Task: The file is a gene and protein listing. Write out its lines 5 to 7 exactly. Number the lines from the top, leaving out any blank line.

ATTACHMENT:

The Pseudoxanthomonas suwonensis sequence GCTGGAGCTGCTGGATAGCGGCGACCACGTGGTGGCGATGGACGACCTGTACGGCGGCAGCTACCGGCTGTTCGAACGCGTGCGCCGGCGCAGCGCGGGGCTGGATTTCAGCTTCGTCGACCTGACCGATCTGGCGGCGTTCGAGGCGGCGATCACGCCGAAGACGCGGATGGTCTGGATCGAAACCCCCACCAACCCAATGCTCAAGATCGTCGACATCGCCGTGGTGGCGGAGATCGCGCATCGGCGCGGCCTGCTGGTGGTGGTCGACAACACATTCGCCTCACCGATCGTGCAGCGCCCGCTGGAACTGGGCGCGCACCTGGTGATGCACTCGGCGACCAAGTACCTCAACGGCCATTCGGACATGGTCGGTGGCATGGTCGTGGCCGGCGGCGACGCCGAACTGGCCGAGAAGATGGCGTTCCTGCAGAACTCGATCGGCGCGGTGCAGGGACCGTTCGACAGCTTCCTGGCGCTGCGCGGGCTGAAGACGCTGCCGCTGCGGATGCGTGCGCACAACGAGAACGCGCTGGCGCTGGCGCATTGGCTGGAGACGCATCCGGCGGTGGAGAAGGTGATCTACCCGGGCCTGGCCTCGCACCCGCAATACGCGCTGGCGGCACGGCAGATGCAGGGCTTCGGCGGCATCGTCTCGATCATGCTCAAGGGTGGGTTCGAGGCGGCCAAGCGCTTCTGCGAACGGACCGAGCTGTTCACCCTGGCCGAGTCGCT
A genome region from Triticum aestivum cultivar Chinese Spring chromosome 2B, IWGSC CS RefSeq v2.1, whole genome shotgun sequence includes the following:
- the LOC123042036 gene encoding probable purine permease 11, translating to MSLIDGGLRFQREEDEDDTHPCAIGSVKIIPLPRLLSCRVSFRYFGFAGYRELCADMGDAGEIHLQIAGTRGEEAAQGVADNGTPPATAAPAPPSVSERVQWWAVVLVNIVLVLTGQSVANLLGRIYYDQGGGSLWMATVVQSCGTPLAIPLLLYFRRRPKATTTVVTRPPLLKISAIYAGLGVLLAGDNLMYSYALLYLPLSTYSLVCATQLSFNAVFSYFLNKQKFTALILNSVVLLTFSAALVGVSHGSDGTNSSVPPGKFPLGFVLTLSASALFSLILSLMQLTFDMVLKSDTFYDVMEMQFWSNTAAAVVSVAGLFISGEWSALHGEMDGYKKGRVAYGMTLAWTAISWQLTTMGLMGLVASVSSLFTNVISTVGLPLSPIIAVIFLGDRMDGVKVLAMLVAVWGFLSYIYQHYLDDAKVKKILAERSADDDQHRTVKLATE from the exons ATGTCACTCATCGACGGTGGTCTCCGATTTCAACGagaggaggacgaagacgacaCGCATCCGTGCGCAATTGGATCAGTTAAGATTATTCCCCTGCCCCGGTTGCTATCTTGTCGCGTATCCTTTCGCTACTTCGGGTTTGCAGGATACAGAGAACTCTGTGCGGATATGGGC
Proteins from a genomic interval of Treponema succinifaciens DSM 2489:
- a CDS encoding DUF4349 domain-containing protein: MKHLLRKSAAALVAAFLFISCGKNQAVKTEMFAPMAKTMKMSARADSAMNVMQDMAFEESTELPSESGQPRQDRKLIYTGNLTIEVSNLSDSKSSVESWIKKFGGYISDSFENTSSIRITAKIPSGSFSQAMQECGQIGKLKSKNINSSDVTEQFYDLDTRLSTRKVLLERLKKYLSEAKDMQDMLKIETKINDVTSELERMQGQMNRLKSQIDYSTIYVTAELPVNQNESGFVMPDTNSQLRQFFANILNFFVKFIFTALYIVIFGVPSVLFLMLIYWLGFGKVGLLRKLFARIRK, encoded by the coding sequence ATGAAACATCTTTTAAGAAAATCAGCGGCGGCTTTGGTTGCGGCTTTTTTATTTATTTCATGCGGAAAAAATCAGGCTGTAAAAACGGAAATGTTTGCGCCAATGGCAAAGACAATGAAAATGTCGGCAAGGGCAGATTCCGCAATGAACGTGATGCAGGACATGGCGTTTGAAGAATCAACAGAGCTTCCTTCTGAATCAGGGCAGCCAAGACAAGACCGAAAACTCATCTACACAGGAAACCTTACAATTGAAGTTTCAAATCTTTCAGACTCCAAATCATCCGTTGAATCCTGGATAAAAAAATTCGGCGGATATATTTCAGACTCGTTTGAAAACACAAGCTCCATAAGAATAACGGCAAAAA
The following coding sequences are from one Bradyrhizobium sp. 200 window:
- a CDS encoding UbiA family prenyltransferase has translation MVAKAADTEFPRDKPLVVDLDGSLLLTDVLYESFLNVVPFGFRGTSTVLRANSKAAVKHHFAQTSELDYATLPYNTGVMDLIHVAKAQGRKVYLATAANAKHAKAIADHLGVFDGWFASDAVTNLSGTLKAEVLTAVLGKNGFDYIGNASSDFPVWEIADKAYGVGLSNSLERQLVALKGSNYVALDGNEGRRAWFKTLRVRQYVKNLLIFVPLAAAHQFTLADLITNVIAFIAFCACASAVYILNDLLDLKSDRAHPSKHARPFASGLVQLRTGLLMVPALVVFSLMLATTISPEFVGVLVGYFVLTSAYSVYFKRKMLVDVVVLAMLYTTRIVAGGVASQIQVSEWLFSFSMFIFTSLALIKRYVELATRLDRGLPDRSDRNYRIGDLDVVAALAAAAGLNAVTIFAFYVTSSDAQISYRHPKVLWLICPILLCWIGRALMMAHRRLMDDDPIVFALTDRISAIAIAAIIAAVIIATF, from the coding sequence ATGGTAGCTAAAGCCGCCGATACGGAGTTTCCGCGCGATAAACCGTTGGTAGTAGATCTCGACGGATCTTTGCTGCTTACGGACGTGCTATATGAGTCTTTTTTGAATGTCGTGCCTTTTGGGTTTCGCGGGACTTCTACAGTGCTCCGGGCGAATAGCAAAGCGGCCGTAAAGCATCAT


- a CDS encoding DUF4349 domain-containing protein: MKHLLRKSAAALVAAFLFISCGKNQAVKTEMFAPMAKTMKMSARADSAMNVMQDMAFEESTELPSESGQPRQDRKLIYTGNLTIEVSNLSDSKSSVESWIKKFGGYISDSFENTSSIRITAKIPSGSFSQAMQECGQIGKLKSKNINSSDVTEQFYDLDTRLSTRKVLLERLKKYLSEAKDMQDMLKIETKINDVTSELERMQGQMNRLKSQIDYSTIYVTAELPVNQNESGFVMPDTNSQLRQFFANILNFFVKFIFTALYIVIFGVPSVLFLMLIYWLGFGKVGLLRKLFARIRK, encoded by the coding sequence ATGAAACATCTTTTAAGAAAATCAGCGGCGGCTTTGGTTGCGGCTTTTTTATTTATTTCATGCGGAAAAAATCAGGCTGTAAAAACGGAAATGTTTGCGCCAATGGCAAAGACAATGAAAATGTCGGCAAGGGCAGATTCCGCAATGAACGTGATGCAGGACATGGCGTTTGAAGAATCAACAGAGCTTCCTTCTGAATCAGGGCAGCCAAGACAAGACCGAAAACTCATCTACACAGGAAACCTTACAATTGAAGTTTCAAATCTTTCAGACTCCAAATCATCCGTTGAATCCTGGATAAAAAAATTCGGCGGATATATTTCAGACTCGTTTGAAAACACAAGCTCCATAAGAATAACGGCAAAAA
The following coding sequences are from one Bradyrhizobium sp. 200 window:
- a CDS encoding UbiA family prenyltransferase has translation MVAKAADTEFPRDKPLVVDLDGSLLLTDVLYESFLNVVPFGFRGTSTVLRANSKAAVKHHFAQTSELDYATLPYNTGVMDLIHVAKAQGRKVYLATAANAKHAKAIADHLGVFDGWFASDAVTNLSGTLKAEVLTAVLGKNGFDYIGNASSDFPVWEIADKAYGVGLSNSLERQLVALKGSNYVALDGNEGRRAWFKTLRVRQYVKNLLIFVPLAAAHQFTLADLITNVIAFIAFCACASAVYILNDLLDLKSDRAHPSKHARPFASGLVQLRTGLLMVPALVVFSLMLATTISPEFVGVLVGYFVLTSAYSVYFKRKMLVDVVVLAMLYTTRIVAGGVASQIQVSEWLFSFSMFIFTSLALIKRYVELATRLDRGLPDRSDRNYRIGDLDVVAALAAAAGLNAVTIFAFYVTSSDAQISYRHPKVLWLICPILLCWIGRALMMAHRRLMDDDPIVFALTDRISAIAIAAIIAAVIIATF, from the coding sequence ATGGTAGCTAAAGCCGCCGATACGGAGTTTCCGCGCGATAAACCGTTGGTAGTAGATCTCGACGGATCTTTGCTGCTTACGGACGTGCTATATGAGTCTTTTTTGAATGTCGTGCCTTTTGGGTTTCGCGGGACTTCTACAGTGCTCCGGGCGAATAGCAAAGCGGCCGTAAAGCATCAT